I might here particularly caution and argue against loading men with censures and reproaches on account of their differing from us in matters of speculation. For whereas upon other occasions some turn the imprudences of others into heinous sins; here men often make that a crime which is a virtue. They censure men as abandoned of God, and in a state of damnation, for believing certain opinions, which possibly are true and reasonable: but if they be false, still those persons would not deserve to be severely censured by us, if they have honestly used their best endeavours in the search of truth. Let us not be conformed to others in such a temper and conduct as this. But when men differ from us, let us take the more favourable side of the question ; and hope, that though they are mistaken, as we think, yet they do not err wilfully, or obstinately, but that they are open to conviction, and are sincere and upright. But at present I say no more of this matter.a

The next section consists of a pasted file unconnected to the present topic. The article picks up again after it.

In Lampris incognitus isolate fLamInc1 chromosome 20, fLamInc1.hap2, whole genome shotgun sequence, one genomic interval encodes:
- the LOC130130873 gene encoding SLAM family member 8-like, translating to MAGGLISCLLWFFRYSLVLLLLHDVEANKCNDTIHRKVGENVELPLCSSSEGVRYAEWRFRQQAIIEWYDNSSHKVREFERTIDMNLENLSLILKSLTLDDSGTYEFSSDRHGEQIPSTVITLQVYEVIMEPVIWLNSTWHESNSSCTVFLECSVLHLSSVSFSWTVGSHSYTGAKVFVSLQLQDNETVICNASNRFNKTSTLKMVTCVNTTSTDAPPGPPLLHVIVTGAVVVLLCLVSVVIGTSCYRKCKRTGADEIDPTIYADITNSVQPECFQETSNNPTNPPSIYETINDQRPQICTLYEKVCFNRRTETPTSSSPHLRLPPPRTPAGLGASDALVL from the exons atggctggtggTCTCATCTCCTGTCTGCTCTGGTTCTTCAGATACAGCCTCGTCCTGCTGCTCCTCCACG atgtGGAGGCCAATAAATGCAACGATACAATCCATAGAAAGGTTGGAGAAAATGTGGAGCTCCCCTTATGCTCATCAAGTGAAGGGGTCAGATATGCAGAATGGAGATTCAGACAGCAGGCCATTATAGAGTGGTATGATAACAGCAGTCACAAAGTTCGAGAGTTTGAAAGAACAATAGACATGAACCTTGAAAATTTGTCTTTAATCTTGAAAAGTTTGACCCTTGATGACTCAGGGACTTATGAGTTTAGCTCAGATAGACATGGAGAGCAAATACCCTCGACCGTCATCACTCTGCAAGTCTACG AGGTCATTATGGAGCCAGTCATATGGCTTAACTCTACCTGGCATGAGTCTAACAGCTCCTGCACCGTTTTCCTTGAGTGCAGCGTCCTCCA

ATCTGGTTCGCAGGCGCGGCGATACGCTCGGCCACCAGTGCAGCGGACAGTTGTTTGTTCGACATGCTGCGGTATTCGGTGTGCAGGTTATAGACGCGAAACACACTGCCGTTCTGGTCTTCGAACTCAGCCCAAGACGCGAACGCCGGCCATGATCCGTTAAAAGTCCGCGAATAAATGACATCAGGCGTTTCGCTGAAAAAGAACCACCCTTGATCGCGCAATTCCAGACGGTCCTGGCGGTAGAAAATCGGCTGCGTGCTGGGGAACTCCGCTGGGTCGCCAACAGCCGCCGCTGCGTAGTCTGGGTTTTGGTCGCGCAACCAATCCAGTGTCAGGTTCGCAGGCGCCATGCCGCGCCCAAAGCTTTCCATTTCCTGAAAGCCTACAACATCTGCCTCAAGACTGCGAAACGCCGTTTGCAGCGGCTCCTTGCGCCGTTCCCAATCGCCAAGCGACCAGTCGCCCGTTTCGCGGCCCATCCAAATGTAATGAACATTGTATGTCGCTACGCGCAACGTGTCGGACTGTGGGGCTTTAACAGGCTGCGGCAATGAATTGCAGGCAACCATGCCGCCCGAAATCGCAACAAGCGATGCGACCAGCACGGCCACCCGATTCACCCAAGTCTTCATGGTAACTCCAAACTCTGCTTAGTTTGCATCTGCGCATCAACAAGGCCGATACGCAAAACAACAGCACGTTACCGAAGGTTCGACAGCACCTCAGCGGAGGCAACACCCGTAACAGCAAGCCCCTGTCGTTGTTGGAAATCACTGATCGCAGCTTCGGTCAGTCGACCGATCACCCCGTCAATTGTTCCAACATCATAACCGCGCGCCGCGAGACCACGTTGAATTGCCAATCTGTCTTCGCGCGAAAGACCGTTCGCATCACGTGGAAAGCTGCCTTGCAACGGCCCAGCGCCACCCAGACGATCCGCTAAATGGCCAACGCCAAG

7. We are not to be conformed to this world, or the men of it, in a luxurious and extravagant course of life. And have we not reason to be upon our guard here? Is not this a prevailing and general fault? Has it not invaded all ranks and orders of men ? Is not this one of the sins of our days? And does it not manifestly bring upon us many distresses and calainities, and threaten us with more ? Does not extravagance prevail, not in one thing only, but in all ? Is it not seen in diet, apparel, furniture, equipage, diversions, and in every article of expense that can be named ?